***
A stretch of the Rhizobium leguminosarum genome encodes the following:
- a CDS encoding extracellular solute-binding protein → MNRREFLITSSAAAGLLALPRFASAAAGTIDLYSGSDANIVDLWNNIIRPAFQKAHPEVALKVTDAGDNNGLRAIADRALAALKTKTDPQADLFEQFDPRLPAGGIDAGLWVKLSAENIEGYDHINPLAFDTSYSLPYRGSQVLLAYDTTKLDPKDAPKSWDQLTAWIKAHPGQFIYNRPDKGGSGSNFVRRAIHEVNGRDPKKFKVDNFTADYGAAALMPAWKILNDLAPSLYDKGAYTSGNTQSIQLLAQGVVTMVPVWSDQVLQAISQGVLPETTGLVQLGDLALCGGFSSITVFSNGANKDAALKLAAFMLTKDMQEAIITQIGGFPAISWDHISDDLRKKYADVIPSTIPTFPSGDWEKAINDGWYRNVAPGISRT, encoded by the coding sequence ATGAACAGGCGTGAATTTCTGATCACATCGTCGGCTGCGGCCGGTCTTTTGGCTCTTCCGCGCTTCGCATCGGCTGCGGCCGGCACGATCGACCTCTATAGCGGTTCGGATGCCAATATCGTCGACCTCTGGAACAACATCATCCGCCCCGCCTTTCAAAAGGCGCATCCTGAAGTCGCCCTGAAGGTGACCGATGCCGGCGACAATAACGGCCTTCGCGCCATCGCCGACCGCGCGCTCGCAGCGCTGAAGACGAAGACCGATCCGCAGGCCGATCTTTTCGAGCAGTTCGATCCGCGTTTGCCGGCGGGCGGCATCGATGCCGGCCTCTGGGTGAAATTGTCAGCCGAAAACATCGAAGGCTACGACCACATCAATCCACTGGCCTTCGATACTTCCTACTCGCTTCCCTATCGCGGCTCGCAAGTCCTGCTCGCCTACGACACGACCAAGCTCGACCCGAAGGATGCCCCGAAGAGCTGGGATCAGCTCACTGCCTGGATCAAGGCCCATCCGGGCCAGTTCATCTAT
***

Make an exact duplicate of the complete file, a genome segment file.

A stretch of the Rhizobium leguminosarum genome encodes the following:
- a CDS encoding extracellular solute-binding protein → MNRREFLITSSAAAGLLALPRFASAAAGTIDLYSGSDANIVDLWNNIIRPAFQKAHPEVALKVTDAGDNNGLRAIADRALAALKTKTDPQADLFEQFDPRLPAGGIDAGLWVKLSAENIEGYDHINPLAFDTSYSLPYRGSQVLLAYDTTKLDPKDAPKSWDQLTAWIKAHPGQFIYNRPDKGGSGSNFVRRAIHEVNGRDPKKFKVDNFTADYGAAALMPAWKILNDLAPSLYDKGAYTSGNTQSIQLLAQGVVTMVPVWSDQVLQAISQGVLPETTGLVQLGDLALCGGFSSITVFSNGANKDAALKLAAFMLTKDMQEAIITQIGGFPAISWDHISDDLRKKYADVIPSTIPTFPSGDWEKAINDGWYRNVAPGISRT, encoded by the coding sequence ATGAACAGGCGTGAATTTCTGATCACATCGTCGGCTGCGGCCGGTCTTTTGGCTCTTCCGCGCTTCGCATCGGCTGCGGCCGGCACGATCGACCTCTATAGCGGTTCGGATGCCAATATCGTCGACCTCTGGAACAACATCATCCGCCCCGCCTTTCAAAAGGCGCATCCTGAAGTCGCCCTGAAGGTGACCGATGCCGGCGACAATAACGGCCTTCGCGCCATCGCCGACCGCGCGCTCGCAGCGCTGAAGACGAAGACCGATCCGCAGGCCGATCTTTTCGAGCAGTTCGATCCGCGTTTGCCGGCGGGCGGCATCGATGCCGGCCTCTGGGTGAAATTGTCAGCCGAAAACATCGAAGGCTACGACCACATCAATCCACTGGCCTTCGATACTTCCTACTCGCTTCCCTATCGCGGCTCGCAAGTCCTGCTCGCCTACGACACGACCAAGCTCGACCCGAAGGATGCCCCGAAGAGCTGGGATCAGCTCACTGCCTGGATCAAGGCCCATCCGGGCCAGTTCATCTAT